There are some real dramatic effects too, and I had a special appreciation for the shower…
For those who don’t like to marvel at the expanse of “The Big Mango” while they bathe themselves, you can automatically draw a window shade down. Exposing yourself isn’t an issue either, as all the windows are tinted for both privacy and to help keep the room cool during the day.
The shower itself was nice. There were two heads, a rain spout mounted on the ceiling and a handheld one too. Water pressure was excellent and the temperatures could get pretty warm without scalding. Unfortunately, I did have to reach through the stream to turn on the water, so when I wasn’t paying attention, I would get doused by cold water. That happened more than a few times unfortunately. Other than that, it was spacious and clean, and that’s what I care about the most in a shower. Right next to the shower was a soaking tub, complete with special bath salts.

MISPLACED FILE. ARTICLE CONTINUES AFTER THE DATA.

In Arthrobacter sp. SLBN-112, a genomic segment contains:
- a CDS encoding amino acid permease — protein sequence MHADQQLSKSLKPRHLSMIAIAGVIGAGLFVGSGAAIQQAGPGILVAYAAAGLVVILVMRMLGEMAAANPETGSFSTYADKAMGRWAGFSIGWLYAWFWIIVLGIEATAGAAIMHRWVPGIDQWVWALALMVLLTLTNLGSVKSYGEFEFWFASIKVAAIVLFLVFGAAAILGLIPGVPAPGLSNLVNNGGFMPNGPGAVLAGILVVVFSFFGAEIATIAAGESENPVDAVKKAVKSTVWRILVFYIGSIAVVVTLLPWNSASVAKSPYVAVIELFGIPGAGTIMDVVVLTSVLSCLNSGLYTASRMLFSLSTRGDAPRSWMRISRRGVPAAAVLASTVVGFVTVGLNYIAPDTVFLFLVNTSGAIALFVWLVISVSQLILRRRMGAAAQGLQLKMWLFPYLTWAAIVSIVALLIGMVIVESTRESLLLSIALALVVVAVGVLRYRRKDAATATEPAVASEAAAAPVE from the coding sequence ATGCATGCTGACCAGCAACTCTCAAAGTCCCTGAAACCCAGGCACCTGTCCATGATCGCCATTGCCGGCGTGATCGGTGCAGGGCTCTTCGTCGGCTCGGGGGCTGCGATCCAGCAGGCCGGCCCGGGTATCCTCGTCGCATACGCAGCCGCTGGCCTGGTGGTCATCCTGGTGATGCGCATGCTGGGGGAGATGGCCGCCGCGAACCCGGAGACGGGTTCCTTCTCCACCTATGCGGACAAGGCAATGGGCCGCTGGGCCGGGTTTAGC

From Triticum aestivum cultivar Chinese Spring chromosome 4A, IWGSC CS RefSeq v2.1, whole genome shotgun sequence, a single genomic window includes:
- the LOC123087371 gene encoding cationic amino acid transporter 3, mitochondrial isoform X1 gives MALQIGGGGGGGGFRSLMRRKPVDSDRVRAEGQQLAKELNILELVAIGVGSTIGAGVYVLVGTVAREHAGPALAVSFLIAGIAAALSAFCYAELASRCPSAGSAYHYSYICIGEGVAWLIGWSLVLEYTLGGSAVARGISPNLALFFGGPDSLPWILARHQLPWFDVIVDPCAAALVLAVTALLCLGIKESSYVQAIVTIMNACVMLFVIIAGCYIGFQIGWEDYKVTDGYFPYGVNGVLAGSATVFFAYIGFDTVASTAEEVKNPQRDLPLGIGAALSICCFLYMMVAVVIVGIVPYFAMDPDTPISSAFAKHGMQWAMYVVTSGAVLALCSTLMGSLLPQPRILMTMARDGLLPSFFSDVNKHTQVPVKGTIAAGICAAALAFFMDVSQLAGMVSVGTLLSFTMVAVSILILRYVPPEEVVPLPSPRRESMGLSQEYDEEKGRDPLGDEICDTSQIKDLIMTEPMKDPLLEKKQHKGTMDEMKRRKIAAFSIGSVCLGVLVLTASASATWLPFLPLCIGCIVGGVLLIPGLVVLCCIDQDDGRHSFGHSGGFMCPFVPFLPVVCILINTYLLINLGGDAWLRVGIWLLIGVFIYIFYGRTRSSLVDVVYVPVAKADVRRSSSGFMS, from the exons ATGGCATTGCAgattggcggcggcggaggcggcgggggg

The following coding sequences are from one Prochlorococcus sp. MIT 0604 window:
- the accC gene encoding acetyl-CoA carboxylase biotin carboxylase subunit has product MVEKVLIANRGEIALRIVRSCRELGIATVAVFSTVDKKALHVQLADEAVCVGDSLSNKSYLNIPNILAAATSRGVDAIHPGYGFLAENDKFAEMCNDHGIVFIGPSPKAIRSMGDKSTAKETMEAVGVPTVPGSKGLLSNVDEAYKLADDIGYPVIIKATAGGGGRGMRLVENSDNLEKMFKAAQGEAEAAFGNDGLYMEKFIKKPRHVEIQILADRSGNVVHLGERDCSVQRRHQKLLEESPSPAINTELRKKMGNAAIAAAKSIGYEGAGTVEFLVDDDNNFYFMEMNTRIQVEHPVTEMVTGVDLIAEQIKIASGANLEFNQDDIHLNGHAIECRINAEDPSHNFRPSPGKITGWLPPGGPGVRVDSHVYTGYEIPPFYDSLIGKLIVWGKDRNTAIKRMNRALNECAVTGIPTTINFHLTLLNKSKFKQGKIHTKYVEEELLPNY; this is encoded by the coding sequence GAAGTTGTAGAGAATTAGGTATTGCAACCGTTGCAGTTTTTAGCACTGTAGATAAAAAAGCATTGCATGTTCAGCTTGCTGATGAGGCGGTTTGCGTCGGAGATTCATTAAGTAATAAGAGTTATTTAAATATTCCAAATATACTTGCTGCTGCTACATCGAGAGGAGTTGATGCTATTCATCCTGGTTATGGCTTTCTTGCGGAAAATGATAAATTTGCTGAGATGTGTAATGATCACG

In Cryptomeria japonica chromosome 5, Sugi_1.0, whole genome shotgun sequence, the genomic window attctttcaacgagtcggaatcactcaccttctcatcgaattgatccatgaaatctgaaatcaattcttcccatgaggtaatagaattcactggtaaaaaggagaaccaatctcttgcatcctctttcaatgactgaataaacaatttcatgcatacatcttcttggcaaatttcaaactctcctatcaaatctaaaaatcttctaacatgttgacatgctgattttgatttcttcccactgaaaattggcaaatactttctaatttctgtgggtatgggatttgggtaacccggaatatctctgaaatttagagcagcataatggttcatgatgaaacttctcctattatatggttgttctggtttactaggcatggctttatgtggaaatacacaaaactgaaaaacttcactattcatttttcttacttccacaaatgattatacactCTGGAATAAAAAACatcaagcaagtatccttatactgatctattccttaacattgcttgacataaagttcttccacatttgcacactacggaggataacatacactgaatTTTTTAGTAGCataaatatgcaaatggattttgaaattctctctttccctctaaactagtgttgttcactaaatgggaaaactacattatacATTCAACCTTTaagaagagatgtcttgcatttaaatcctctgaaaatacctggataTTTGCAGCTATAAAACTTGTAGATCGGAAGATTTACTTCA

The shower toiletries were by Aromatherapy Associates, and like the hotel itself, they smelled fresh and fabulous without being overpowering. They weren’t particularly big tubes, but they were replenished daily, so we never had to worry about running out.
Next to the sink, there was some bottled water and glasses, a hair dryer and hand towels, and some individually boxed “kits,” which included things like razors and shaving cream, toothbrushes and toothpaste, hair brushes and other necessities for travelers.
The design of the bathroom was unique, but functional. By default, the room is open to the rest of the living area, but you can slide massive bamboo doors to close it up. Amazingly, the room doesn’t lose it’s airy feel. As a point of comparison…
The toilet was also kept separate from the rest of the bathroom. It had its own private space adjacent to the foyer.